Because the college application essay is your main opportunity to show prospective colleges who you are–beyond just grades and scores–it’s important to perfect it. This likely means writing more than one draft, as well as revising each draft thoughtfully. In this article, I’ll share some tips for college application essay revision. (By the way, these tips are great for scholarship applications as well!)
After you’ve written the first draft
Reread your first draft after giving yourself some time to distance yourself from it. Does it feel like you’ve chosen the right topic? If not, go back to the drawing board. Remember: colleges are trying to find the answers to two questions: 1) Who are you? and 2) Can you write? Does your first draft offer a glimpse of who you are as a person? Is it about you, or about something or somebody else? When you read it, does it sound like you, or does it sound like somebody else?
Consider why this essay topic matters to you. Remind yourself of what you learned over the course of the events of the essay. Have the events you’ve written about changed you, and if so, how? Are those changes shown in the essay? What were you feeling in each moment? Are those feelings telegraphed to a reader with no prior knowledge of the events described in your essay? Rewrite this draft.
Examine your essay’s structure
Does the essay have a beginning, middle, and end? Should the beginning be the beginning? Should the end be the end? Does the beginning hook the reader? Remember, the people reading your essay will be reading hundreds–if not thousands–of essays. You want yours to stand out immediately. But don’t be gimmicky! Create an outline based on what you’ve written and ask yourself if the structure you’ve created is the best structure with which to convey your ideas and your story. What’s the conclusion doing? Can it be cut? Does it resonate with the beginning of your essay?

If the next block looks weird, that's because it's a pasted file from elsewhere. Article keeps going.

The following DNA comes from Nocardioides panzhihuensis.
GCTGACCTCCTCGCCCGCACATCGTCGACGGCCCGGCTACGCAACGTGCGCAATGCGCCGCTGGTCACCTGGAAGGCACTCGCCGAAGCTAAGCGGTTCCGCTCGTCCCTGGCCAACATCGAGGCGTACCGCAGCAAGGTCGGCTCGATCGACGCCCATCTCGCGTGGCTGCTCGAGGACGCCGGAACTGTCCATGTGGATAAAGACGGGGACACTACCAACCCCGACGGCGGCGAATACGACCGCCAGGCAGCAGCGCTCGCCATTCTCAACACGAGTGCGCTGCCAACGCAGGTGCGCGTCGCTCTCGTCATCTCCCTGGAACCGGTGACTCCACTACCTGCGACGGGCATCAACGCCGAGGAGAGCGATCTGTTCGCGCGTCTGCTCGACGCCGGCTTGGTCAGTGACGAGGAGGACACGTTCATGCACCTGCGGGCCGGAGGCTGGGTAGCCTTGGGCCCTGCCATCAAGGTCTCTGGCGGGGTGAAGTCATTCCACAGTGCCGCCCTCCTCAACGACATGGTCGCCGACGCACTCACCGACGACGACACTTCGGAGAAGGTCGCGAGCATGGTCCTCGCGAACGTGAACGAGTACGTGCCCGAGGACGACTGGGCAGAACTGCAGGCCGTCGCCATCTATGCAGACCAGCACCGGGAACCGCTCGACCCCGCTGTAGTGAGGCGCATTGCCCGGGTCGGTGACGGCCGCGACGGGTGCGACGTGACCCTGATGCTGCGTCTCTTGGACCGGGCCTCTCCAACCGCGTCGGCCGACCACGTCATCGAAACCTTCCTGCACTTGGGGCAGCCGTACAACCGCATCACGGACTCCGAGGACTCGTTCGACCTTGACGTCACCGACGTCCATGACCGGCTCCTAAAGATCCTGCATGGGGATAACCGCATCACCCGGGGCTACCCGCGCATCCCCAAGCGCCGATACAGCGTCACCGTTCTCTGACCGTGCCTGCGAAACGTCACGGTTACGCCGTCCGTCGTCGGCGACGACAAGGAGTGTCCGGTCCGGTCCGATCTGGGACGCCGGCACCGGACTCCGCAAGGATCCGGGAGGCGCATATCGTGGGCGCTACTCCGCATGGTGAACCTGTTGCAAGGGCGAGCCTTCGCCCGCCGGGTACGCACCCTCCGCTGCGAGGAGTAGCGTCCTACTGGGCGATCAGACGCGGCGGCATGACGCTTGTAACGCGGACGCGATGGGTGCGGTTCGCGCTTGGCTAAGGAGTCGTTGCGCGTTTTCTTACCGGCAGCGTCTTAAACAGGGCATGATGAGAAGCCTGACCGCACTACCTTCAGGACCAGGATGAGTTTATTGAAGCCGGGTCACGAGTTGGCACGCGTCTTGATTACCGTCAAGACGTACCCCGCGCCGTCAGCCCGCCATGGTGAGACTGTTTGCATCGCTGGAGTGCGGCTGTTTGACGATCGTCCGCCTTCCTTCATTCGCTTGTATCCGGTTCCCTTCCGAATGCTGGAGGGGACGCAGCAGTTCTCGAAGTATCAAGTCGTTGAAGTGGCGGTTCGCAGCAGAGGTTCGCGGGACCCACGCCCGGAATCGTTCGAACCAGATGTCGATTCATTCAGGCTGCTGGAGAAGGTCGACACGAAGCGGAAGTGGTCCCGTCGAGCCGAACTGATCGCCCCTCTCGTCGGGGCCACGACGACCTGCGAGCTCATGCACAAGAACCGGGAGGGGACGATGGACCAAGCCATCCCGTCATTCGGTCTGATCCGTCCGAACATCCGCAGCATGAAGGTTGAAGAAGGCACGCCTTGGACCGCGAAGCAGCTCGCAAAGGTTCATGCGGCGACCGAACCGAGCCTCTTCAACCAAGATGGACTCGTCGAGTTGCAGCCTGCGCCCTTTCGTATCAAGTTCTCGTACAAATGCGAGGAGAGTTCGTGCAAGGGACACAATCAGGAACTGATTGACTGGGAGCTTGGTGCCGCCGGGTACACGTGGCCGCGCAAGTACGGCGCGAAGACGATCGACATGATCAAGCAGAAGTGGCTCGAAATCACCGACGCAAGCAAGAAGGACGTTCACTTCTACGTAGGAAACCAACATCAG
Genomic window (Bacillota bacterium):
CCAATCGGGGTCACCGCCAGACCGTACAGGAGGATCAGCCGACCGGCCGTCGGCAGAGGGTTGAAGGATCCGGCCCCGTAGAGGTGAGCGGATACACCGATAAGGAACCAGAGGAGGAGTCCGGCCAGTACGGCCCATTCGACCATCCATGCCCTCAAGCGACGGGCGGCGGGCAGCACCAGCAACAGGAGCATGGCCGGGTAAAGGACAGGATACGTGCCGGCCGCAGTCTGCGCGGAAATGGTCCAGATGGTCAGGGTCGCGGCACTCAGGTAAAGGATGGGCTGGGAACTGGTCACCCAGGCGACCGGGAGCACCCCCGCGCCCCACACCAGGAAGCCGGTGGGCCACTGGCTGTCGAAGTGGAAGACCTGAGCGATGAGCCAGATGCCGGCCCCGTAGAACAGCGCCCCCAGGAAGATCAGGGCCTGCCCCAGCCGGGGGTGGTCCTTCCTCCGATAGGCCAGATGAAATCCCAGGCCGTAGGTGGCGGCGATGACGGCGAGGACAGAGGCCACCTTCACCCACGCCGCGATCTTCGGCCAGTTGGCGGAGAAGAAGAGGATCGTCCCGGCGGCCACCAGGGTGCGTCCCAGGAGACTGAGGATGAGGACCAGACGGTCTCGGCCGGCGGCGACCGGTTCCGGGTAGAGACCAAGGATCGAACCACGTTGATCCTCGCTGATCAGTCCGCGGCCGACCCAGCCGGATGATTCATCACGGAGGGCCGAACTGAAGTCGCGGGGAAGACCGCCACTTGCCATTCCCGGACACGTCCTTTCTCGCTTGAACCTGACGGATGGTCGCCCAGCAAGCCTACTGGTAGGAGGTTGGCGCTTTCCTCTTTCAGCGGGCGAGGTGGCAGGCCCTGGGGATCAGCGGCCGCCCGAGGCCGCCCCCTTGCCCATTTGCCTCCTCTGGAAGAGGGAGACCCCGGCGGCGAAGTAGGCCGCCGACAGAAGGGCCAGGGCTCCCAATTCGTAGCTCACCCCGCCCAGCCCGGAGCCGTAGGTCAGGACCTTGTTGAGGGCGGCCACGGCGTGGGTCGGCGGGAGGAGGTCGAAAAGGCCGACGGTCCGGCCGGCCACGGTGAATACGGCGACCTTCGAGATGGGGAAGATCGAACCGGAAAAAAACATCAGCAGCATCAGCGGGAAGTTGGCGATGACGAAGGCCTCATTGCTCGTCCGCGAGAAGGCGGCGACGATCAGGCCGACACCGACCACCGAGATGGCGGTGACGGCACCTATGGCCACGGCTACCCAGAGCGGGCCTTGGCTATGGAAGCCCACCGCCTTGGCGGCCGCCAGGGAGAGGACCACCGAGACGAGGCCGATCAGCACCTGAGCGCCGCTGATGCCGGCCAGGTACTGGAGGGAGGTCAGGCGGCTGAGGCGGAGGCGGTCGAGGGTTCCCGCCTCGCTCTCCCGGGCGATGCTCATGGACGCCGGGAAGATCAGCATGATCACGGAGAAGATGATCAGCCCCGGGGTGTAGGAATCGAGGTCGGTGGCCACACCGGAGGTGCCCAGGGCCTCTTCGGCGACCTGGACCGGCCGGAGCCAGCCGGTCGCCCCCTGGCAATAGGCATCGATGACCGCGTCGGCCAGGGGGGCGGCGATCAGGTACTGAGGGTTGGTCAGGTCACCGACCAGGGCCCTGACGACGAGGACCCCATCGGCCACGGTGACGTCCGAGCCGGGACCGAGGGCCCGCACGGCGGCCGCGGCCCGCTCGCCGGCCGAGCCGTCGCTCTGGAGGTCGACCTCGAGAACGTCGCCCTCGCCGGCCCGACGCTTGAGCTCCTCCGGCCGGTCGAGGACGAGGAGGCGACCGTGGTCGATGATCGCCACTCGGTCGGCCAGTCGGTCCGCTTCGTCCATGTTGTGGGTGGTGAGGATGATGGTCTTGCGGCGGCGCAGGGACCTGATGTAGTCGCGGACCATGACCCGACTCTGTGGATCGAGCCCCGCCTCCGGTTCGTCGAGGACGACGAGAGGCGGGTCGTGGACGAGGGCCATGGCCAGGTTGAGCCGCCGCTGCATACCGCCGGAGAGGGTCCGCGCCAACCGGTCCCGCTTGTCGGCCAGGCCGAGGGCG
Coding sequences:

Show. Don’t tell.
This is famous writing advice–so famous it’s become a cliché. However, it’s important. Remember these words by Anton Chekhov: “Don’t tell me the moon is shining. Show me the glint of light on broken glass.” And remember the words of William Carlos Williams: “No ideas but in things.”
Reread your essay and take note of moments in which you’re telling rather than showing. Could you be showing, and if so, how? Try showing. Does showing still convey what you were telling? Go through the entire essay and ask yourself “How?” and “Why?” in response to each sentence. If the answer to each question lends specific detail or seems required to understand the sentence, add in those details.
Find–and utilize–your voice
Record yourself reading your essay aloud. Listen to the recording. Does it sound like you? Does it sound forced? Does it sound like you’re trying to be someone you’re not? Note any places where the rhythm is choppy or awkward. It should send good read aloud. It should flow.